I want you to know that I love you no matter what; no matter what mistakes you make or what grade you make in high school Chemistry, I will love you to infinity.  Stay true to the statement you made about not caring what others think.  You are getting ready to enter a time where it might be difficult to ignore what people say about you.  Stay strong and always know that you are amazing.  You are talented and smart and beautiful and funny.  You can sail a boat, or dissect a brain, or paint a canvas, or write a poem, or sew a lunch bag.  You understand so much about the world and nature and what your place is in it.  You accept people for who they are.  You have such sweet acceptance for people from all walks of life.  Don't ever lose that.  Keep your mind open.  Question the status quo.  Follow the rules until they don't make sense anymore.  Listen to that inner voice that told you to come to me and tell me something wasn't right.  That internal compass has served you well and I believe that it will continue to serve you well if you listen to it.

Above all else, I want you to know how proud I am of you.  You are a bright shining light.  You can be anything you want to be and my hope is that you will love what you do.  You are destined for a life filled with joy and laughter and art.

I am not ready for the next 8 years.  I am not ready for you to like boys, or for boys to like you.  I am not ready for puberty or driving or college.  But I can't stop time.  And it occurs to me that I only have the next 8 years with you under my roof.  I have only 8 years to try and keep you safe and teach you how to make good decisions.  But if the girl you are today, is anything like the young lady you will be in 8 years, I have nothing to worry about.  And I can't wait to meet her!

I love you,
Mom

A Letter to Lucy

(Inspired by a friend's post to her daughter on her first birthday, I want to write a letter to each of my girls.  But I can't wait until July 3 or December 2.  I have thoughts right now that have to be written down.)

Dear Lucy,

I love 4 years old.  You are such an adorable girl at 4.  You stomp everywhere you walk because you like the sound your feet make.  You love to put your hair in pig tails and they bounce when you stomp around.  You love your blankies.  You often give them human traits and then when I join in you remind me that they don't have feelings.  I feel silly when you do this.  You are still so very young.  You suck your thumb and weave your blankie in between your fingers just so.  You are very interested in numbers right now and addition is something you like to quiz us on.  Your artistic abilities are like your sister's.  You spend a lot of time crafting and coloring.  You love your barbies and playing dress up.  You talk non-stop with your family but can be shy and almost mute with others.  You will hide behind my legs, clutching your blankie to your face.  You feel safe when you are with your daddy or me or your sister.  Sometimes when I am late to pick you up from gymnastics you have planted yourself outside the big girl dressing room waiting for your sister to take care of you.  You are smart, too.  So incredibly smart.  You love to swim, read, watch Caillou, eat hot dogs, and talk.  And when you can't remember what you were going to say, you say "I love you" instead.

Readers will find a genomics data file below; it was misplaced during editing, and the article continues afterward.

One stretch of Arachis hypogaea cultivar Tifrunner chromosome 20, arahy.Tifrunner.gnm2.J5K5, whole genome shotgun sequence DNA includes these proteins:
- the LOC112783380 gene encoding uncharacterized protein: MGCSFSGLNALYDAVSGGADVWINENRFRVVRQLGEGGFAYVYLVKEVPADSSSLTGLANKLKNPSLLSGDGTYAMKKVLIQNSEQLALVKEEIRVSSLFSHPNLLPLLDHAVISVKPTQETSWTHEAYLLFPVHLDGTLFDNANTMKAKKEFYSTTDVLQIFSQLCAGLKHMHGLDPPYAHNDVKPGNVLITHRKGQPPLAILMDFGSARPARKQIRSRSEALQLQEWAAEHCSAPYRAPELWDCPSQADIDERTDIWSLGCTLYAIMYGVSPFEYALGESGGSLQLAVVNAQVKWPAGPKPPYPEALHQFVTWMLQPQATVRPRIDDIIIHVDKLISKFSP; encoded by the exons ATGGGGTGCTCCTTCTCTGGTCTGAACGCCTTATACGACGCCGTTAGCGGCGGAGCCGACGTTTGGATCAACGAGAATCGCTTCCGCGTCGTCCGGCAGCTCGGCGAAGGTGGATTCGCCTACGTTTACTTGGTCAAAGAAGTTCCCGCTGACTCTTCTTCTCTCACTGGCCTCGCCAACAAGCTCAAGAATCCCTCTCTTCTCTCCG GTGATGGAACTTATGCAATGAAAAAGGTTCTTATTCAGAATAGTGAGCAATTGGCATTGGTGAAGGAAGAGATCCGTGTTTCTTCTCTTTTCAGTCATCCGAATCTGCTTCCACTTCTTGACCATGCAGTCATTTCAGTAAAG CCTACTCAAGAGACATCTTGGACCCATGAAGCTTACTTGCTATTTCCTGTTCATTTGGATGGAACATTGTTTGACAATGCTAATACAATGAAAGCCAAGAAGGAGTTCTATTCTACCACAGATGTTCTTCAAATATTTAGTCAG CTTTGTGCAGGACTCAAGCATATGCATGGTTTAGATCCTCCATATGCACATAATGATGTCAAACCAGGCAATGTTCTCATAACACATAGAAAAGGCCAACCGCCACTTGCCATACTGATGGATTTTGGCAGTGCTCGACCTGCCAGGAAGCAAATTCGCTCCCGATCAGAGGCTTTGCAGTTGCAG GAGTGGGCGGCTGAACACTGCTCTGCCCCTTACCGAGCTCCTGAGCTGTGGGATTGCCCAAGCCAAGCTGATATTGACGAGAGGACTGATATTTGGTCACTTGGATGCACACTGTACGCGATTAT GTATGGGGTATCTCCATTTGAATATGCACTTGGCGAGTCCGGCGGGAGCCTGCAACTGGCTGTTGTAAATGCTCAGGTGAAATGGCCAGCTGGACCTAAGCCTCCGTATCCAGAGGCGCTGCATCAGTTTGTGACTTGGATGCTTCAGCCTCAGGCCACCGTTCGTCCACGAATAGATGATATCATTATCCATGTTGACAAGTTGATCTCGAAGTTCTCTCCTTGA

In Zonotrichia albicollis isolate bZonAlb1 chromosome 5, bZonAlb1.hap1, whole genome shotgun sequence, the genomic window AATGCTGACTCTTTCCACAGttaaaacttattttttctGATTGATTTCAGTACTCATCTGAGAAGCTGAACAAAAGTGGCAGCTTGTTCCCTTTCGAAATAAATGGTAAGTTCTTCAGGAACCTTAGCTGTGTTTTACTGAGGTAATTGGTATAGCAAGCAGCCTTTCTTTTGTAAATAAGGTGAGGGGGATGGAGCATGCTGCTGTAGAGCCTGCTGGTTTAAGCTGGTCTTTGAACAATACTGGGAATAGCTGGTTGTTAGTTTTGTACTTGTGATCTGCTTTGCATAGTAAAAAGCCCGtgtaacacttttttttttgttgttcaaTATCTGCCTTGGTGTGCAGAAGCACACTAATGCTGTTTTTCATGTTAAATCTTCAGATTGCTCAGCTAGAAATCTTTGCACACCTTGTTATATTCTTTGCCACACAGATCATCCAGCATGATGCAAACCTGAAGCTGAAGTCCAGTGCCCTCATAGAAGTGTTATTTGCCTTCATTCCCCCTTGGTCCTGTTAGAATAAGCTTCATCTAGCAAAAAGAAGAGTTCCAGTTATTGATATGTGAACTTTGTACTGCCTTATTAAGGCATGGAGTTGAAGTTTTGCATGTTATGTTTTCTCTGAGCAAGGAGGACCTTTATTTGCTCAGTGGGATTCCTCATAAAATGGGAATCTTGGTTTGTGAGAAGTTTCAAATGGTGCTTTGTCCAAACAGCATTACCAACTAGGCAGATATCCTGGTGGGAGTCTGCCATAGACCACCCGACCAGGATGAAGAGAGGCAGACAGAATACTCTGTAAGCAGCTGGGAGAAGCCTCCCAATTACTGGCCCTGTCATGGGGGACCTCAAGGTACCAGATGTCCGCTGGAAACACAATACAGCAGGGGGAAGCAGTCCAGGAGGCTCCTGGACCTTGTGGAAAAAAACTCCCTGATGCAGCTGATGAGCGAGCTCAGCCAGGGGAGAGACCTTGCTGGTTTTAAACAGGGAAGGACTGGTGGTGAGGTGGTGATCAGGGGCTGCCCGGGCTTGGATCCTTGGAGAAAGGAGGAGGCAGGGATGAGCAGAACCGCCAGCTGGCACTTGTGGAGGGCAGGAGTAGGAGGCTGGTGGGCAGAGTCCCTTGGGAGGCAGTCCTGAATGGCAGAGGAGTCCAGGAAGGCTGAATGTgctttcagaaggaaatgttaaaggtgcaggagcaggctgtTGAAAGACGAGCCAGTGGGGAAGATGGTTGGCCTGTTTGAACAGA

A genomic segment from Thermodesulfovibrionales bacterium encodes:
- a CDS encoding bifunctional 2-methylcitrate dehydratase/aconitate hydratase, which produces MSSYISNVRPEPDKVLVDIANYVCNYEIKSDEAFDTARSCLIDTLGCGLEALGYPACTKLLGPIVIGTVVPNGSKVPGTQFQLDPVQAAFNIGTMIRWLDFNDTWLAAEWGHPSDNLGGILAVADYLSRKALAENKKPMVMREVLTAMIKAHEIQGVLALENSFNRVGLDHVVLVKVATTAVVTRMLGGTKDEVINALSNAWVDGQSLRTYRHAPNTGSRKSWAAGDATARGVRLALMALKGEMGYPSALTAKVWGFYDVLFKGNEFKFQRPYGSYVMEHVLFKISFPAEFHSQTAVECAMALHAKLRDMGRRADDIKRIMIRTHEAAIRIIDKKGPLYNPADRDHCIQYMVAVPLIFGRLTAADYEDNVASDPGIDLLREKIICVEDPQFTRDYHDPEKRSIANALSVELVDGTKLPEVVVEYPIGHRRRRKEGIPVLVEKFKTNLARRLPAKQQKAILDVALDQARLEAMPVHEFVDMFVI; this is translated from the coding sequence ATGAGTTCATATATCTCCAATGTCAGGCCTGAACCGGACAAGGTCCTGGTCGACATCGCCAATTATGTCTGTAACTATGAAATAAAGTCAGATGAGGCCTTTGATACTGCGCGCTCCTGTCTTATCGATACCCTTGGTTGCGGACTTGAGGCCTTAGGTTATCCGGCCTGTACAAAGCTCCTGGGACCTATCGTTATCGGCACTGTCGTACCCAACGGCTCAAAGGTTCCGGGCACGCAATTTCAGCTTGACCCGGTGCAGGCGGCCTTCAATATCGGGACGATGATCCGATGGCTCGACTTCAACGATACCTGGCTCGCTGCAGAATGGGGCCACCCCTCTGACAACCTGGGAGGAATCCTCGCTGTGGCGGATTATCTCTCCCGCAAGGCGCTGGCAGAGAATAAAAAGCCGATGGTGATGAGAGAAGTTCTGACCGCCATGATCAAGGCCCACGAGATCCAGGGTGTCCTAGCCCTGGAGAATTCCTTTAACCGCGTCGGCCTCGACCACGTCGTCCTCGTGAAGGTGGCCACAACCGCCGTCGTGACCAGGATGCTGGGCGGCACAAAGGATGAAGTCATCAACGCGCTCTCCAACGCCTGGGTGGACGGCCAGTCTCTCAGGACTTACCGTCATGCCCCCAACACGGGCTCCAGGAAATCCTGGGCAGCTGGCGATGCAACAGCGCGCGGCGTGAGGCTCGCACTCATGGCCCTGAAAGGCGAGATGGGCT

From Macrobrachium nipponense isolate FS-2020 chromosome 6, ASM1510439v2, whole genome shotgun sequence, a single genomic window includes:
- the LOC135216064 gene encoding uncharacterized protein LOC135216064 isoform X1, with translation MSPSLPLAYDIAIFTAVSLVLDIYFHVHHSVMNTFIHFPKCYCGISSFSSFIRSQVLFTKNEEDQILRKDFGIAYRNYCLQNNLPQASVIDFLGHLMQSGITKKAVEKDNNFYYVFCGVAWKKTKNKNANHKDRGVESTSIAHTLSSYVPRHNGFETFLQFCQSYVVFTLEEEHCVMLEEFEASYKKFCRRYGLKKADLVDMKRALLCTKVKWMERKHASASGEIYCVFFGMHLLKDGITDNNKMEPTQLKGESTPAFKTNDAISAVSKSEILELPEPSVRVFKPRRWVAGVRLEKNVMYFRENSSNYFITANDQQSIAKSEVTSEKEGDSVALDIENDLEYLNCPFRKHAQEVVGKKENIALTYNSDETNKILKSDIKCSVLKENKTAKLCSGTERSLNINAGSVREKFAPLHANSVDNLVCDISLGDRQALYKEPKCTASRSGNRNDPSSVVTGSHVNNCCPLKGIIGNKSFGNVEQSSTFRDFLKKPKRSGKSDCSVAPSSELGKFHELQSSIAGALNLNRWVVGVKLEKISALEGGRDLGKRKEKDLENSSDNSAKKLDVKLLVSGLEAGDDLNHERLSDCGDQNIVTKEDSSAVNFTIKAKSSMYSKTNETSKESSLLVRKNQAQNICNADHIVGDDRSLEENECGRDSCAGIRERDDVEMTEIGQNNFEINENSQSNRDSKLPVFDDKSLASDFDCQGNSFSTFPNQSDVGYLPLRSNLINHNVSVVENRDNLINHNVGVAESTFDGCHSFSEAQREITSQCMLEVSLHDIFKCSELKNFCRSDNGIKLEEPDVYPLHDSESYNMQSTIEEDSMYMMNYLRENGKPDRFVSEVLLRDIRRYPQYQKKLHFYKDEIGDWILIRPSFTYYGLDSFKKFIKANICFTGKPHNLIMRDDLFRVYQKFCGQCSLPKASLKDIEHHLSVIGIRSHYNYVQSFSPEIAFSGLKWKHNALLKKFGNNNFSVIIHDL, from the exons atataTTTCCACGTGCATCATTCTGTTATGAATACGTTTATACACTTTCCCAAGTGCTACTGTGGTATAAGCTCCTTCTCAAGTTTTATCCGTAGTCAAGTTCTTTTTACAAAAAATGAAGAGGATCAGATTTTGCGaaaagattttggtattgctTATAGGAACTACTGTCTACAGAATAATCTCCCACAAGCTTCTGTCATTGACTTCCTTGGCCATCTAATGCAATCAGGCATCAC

I love how you smell in the morning when you are asleep.  You smell like warm blankets and moist breath and soft skin.  I love how your eyelashes look when they lay on your cheek  The sound of you sucking your thumb, lets me know you are content.  I love that you don't need personal space yet.  I can get as close as I want to your face and kiss every inch of it and you don't think I'm odd.  I want to capture forever the way you look stomping down the hallway to your room, with your pigtails bouncing.  These days you are filled with joy.

I want you to know that without you our world would not have been complete.  You are so very different from your sister.  You are strong willed but loving.  You always give me hugs when I don't feel good, and yes, they do help.  I LOVE the sound of your laugh.  You throw your head back when you laugh and it makes the whole room light up.  I like to listen to you and your sister giggling from the next room.  Your confidence in yourself is something I hope you keep forever.  Don't ever lose the sureness with which you enter a room.  Don't ever lose the quiet fortitude that you have when working on a difficult task.  Perseverance is a quality that will serve you well in the future, even if I wish you did not have so much of it when I am trying to get you to stop and go to bed.